Invite your audience to write down their next action step, goals or plans as a result of your speech. Whether they turn it in to you or post it for themselves you've built in some accountability for them. 

 "Fill out this piece of paper with your action step. Write it on the top and bottom, date it, sign it and put a due date on it, and tear off the bottom and return to me. I will contact you on that date to confirm your accomplishment!"

It's Closing Time

The next time you listen to speeches in your Toastmasters club see how far other speakers go in their closing. While not every speech is intended to be persuasive, inspirational or motivational, many are. For each of those, identify ways they can close with power, leading their audiences to action. And the next time you give a persuasive speech, be more than just a speaker, be a leader too. Whether you're speaking in a contest or in your home club, close with power and extend your sphere of influence accordingly.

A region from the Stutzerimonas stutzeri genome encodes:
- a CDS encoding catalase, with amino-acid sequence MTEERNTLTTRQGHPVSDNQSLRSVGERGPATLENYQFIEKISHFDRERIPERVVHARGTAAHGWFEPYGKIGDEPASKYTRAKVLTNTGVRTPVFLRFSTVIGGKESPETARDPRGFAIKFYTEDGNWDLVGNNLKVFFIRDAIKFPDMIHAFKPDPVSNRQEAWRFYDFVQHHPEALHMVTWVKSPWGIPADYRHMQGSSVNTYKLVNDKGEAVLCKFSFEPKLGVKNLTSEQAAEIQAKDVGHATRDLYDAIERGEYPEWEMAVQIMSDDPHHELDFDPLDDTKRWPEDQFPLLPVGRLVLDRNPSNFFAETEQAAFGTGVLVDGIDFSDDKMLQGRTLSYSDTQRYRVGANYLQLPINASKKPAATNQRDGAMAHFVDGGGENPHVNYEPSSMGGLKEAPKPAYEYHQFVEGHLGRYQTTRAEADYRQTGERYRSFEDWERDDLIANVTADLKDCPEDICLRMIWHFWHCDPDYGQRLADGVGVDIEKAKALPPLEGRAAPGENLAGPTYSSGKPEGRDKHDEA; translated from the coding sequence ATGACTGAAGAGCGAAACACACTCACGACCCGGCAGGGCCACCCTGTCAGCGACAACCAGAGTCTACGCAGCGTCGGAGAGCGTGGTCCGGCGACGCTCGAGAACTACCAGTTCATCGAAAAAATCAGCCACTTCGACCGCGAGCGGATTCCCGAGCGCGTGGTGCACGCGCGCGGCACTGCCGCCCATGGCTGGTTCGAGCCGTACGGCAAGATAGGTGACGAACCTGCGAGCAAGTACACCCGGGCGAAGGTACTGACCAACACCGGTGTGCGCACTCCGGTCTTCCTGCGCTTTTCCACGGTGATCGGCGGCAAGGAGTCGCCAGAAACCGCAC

Craig Harrison DTM is a professional keynote speaker and member of Laugh Lovers Toastmasters #596430-57 in Oakland, California. Craig takes special pride in mentoring others and believes every member should both be and have a mentor. Visit www.ExpressionsOfExcellence.com for more tips on communication and leadership.

For more speaker resources visit the Speaker section of Craig's Learning Tools webpage

© Copyright 2002-05 Craig Harrison. All Rights Reserved.

Professional speaker Craig Harrison is a past District 57 Governor who used Toastmasters leadership lessons as the 2004-05 president of the National Speakers Association's Northern California chapter. Visit www.ExpressionsOfExcellence.com for additional tools for communication and leadership